Sunday, 19 April 2015

Sleep Analysis Using Raspberry Pi and Fitbit API

In a previous blog post I created a sleep infographic using my Raspberry Pi to extract data from the Fitbit API.  For this I used summary data but at the time I spotted that the API response contains a value for every single minute that I spent in bed.  Full Python code for how I accessed and logged this data is contained on that previous post.

This post uses OAUTH1.0 to access the Fitbit API.  I've now "upgraded" to using OAUTH2.0.  Click here for a how-to guide.

The data in the JSON response to the Fitbit API looks like this in it's raw format:

u'minuteData': [{u'value': u'2', u'dateTime': u'22:14:30'}, {u'value': u'1', u'dateTime': u'22:15:30'}, {u'value': u'1', u'dateTime': u'22:16:30'}, {u'value': u'1', u'dateTime': u'22:17:30'}

...and when I process it into a summary file it looks like this:

2015-01-27,22:21:00,3
2015-01-27,22:22:00,2
2015-01-27,22:23:00,2
2015-01-27,22:24:00,2
2015-01-27,22:25:00,2
2015-01-27,22:26:00,1
2015-01-27,22:27:00,1
2015-01-27,22:28:00,1

So the first value is the date, the second value is the time and the third value is the sleep state value logged by Fitbit.  Looking at the API documentation it states these are:
  • 1 is asleep
  • 2 is awake
  • 3 is really awake
Which are slightly different to the values shown on sleep charts the Fitbit app.  Overall the values are:

Value API Doc Says Fitbit App says
1 Asleep Asleep
2 Awake Restless
3 Really Awake Awake

I analysed data for the period 27/02/2015 until 19/04/2015 which was 39,030 data points.  Breaking this down by result type I got:

ValueCountPercentage
135,20890.2%
23,2248.3%
35981.5%

So I spend more than 90% of my time in bed asleep.  This is a good thing!

I was most interested in the times that my Fitbit says I am awake; specifically analysing times when I'm awake at night when I'd rather be asleep!  Over a couple of nights, when answering the call of nature, I satisfied myself that the times when Fitbit said I was awake, I actually was awake.

So taking the raw output and putting it into Excel I:

  • Just looked at data points with a sleep value of "3" (so awake).
  • Just looked for the time period midnight to 05:00 (as there's bound to be lots of 3s at bed time and getting up time).

Taking this filtered data and plotting it a graph with the date on the x-axis and time of day on the y-axis I got this chart:


Now I'm not the greatest at interpreting graphs like this but I thought there was a definite clustering at the bottom of the graph.  This is highlighted below:


But there was only one way to prove it! A histogram showing the frequency of the times when I'm awake.  Using half hour buckets I got:


So 19.8% of the times I was awake during the night was during the period Midnight to 00:30:00. Scanning the table, it's clear to see that there's a much higher frequency of me being awake during the midnight to 02:30:00 period than from 02:30:00 until 05:00:00.  A graph makes this clear to see:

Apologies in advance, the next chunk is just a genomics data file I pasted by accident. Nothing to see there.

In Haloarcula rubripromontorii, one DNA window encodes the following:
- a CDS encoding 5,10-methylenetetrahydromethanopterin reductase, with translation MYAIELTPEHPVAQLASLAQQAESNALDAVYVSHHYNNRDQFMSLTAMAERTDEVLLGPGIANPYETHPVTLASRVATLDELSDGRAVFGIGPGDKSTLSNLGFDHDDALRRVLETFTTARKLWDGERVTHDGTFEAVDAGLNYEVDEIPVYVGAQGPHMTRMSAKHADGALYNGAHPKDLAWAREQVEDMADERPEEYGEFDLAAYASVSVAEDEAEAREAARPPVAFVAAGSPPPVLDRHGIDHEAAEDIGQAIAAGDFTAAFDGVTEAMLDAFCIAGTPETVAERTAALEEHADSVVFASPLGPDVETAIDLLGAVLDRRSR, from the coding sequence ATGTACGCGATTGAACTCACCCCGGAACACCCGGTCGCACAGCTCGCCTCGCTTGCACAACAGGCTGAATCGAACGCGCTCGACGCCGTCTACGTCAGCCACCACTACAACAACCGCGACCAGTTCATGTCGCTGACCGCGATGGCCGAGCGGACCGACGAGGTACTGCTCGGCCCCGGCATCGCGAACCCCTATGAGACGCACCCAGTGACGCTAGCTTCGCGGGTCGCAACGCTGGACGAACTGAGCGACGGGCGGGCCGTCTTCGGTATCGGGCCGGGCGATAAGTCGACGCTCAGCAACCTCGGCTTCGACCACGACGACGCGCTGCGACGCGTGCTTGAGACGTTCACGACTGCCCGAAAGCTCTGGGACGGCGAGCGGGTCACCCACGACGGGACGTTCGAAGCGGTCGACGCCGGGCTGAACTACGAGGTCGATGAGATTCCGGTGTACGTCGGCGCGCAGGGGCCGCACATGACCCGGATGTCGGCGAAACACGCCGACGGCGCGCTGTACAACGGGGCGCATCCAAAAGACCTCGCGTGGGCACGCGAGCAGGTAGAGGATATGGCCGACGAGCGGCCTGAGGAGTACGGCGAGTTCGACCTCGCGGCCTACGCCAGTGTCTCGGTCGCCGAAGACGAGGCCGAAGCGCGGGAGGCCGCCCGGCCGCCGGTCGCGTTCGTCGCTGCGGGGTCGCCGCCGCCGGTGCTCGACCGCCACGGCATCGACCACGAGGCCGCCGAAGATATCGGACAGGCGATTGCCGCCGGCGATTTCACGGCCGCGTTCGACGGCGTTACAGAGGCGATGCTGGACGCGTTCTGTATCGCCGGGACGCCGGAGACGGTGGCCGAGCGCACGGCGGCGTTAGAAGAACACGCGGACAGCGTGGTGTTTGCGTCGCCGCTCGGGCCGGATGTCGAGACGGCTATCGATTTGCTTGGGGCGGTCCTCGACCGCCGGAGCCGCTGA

I think there's a relatively simple explanation for this pattern.  I tend to wake up each and every night to answer the call of nature (after having previously done so just before bed) and this act is reflected in the higher frequency of being awake for the first 2.5 hours after midnight.  I'm then able to settle down for a relatively solid sleep for the next 2.5 hours.

So far, so reasonably interesting (for Geeks).  At the start of this month we swapped from UTC to British Summer Time in the UK so I thought it would be interesting to see what impact this had on my "call-of-nature" induced wake-up time.  Specifically, would the clocks going forward an hour shift my wake up pattern?  This would tell me whether my night time visits to the smallest room were body clock driven or just time elapsed since my last drink.  

It's been 21 days since daylight saving time was introduced so I just picked out data 21 days either side of this point.  This gave me this chart when date and time of day are plotted:



To me it does look like there's a cluster of points later in the night after daylight saving time was introduced.  Again, let's do a frequency analysis and plot the results on a chart:


The chart is interesting, if not conclusive:
  • There's been a massive drop in the frequency of being awake during the 00:30:00 to 01:00:00 period.
  • There's been a massive spike in the frequency of being awake in the 02:00:00 to 02:30:00 period.

Looking back at the previous chart, I would say the 02:30:00 spike is down to just a single day, 14/04/2015 when I was awake for 15 minutes during the night.   I would say that the number of data points (135 in total) is not enough to draw a conclusion, being too easily skewed by one anomalous night. 

I might just sharpen up my stats skills and have another look at this to see if something of statistical significance can be observed.  All tips put in the comments section below are welcomed!!